Zimbabwe: Illegal urban farming worsens Harare’s environmental crisis
Persistent illegal urban agriculture, exacerbated by food shortages, continues to compromise the environmental integrity of the capital.
Unsustainable illegal urban farming in wetlands, steep slopes and stream banks in suburban Harare including Highfield, Glen Norah, Warren Park 1, Epworth, Kuwadzana Extension, Waterfalls and Mabvuku Tafara continues cause massive land degradation, destroying ecosystems and compromising water availability.
With unpredictable weather and persistent droughts due to climate change, Harare could find itself struggling with a water supply as urban farmers disturb and vandalize wetlands for agriculture.
Environmental Management (EMA) spokesperson Amkela Sidange has expressed concern about the increase in illegal urban farming activities which she says are disrupting the city’s aquatic ecosystem.
Sidange noted that according to Article 20 of Statutory Instrument 7 of 2007, it is an offense to carry out any operation in a protected ecosystem such as wetlands, river banks and streams.
Anyone who contravenes this article is liable to a fine not exceeding level fourteen or imprisonment for a term not exceeding 6 months; or to both such a fine and imprisonment.
“Cultivation, when practiced in the mentioned areas (wetlands, banks and waterways), leads to their degradation.
“For example, wetlands in Zimbabwe cover only 3% of the country’s total land area, which is about 0.26 million hectares, but despite being such an insignificant statistic, wetlands have a vital ecological role which includes, among other things, a balance between water quality and quantity.
“Their degradation therefore involves the loss of the groundwater recharge system resulting in the drying up of boreholes and water bodies such as rivers and dams, which is very common in recent times.
“Wetlands act as the earth’s kidneys removing impurities from water, and therefore degradation of this vital ecological system results in poor quality water being available for use,” she said.
Sidange reiterated that the EMA is embarking on several initiatives and campaigns to educate city dwellers to become eco-responsible and avoid illegal urban agricultural practices.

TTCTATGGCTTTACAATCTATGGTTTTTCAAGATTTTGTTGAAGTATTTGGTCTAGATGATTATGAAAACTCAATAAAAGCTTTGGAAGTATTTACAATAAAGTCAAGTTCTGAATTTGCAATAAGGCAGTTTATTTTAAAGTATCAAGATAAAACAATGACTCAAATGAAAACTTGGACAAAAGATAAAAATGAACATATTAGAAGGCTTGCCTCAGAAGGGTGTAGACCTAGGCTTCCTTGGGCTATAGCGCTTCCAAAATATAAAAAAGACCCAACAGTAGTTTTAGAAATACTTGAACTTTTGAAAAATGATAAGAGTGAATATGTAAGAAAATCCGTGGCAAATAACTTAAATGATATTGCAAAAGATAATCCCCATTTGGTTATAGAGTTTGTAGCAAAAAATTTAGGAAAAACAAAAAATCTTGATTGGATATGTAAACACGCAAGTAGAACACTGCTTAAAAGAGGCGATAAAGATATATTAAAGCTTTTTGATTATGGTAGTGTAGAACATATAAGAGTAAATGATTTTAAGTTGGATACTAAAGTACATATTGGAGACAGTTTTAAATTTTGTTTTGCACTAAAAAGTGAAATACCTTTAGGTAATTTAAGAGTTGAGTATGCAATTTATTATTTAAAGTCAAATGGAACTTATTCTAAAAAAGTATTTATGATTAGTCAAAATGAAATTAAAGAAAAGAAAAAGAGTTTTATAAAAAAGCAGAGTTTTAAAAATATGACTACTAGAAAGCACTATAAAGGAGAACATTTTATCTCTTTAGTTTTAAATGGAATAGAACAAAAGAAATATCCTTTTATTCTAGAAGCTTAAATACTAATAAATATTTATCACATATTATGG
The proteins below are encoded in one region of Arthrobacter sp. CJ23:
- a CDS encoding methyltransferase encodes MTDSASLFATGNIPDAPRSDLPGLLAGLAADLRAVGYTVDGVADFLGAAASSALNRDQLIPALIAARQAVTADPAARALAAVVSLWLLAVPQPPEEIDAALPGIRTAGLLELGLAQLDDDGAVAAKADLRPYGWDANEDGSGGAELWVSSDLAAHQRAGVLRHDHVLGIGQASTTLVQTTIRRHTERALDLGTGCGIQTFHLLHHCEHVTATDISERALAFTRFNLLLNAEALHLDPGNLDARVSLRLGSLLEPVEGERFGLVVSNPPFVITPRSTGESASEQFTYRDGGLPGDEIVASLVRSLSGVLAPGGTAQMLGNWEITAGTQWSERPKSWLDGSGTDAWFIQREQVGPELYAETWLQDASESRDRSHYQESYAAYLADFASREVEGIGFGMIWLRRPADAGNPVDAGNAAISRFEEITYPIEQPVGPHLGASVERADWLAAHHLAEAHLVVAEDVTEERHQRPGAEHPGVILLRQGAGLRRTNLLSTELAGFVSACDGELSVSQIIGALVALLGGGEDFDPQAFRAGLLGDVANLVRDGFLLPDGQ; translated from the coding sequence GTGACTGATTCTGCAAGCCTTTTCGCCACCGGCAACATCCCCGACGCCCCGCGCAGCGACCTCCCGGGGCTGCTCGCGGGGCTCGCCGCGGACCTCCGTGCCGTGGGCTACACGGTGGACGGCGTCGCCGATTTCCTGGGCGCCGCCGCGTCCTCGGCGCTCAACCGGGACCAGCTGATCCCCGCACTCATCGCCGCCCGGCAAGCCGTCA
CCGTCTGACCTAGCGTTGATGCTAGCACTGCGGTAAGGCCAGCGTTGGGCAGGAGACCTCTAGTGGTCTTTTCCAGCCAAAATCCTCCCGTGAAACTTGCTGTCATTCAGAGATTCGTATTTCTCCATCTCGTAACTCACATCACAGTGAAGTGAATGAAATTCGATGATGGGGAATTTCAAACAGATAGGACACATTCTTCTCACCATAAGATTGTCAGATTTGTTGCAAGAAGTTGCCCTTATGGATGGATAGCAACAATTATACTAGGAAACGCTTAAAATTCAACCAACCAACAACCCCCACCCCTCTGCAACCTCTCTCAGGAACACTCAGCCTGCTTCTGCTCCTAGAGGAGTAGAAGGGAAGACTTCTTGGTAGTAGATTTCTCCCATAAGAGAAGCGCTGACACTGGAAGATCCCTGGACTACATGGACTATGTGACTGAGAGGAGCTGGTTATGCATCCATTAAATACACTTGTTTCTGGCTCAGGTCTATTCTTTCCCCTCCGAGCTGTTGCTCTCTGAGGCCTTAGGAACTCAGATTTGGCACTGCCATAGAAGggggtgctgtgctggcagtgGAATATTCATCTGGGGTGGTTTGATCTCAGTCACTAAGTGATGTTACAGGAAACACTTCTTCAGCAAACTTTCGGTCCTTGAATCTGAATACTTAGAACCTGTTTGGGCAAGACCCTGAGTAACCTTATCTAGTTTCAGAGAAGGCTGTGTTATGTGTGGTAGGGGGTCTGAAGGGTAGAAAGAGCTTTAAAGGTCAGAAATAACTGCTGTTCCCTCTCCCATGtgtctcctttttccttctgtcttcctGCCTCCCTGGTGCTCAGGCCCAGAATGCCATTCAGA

Environmental hazards caused by unsustainable illegal urban agriculture have made it more expensive for local authorities to treat water for domestic use as it will need more chemicals to improve its quality as destroyed wetlands can no longer effectively remove impurities.
Acting Harare City Council (HCC) spokesperson Innocent Ruwende said urban farmers should seek guidance from local authority regulations before ignorantly embarking on the practice.
“Farming on wetlands, stream banks and steep slopes is illegal. We discourage such practices,” he said.
Warren Park 1-2 councilor Tichavona Mhetu spoke to residents of his ward about the dangers of illegal urban farming.
“I held several meetings with urban farmers to highlight the sustainability issues of the farming methods they employ. I also informed them of the alarming rate at which Lake Chivero is silting up.
“I then advised them to make new applications to the council so that the council could then turn down candidates practicing riverbank farming and steep slope farming. Hundreds of farmers applied, and then I hired the director Housing to come up with a model and hopefully it will be ready for the next farming season,” he said.
In Warren Park 1-2, farming on steep slopes, terrain like mountain slopes, affects slope stability, increasing the chance of landslides as well as general soil erosion.
Climate change, the product of environmentally hazardous human practices, has been felt more intensely of late, with Cyclone Ana wreaking havoc last month in Chipinge, Chimanimani, Muzarabani and Nyanga.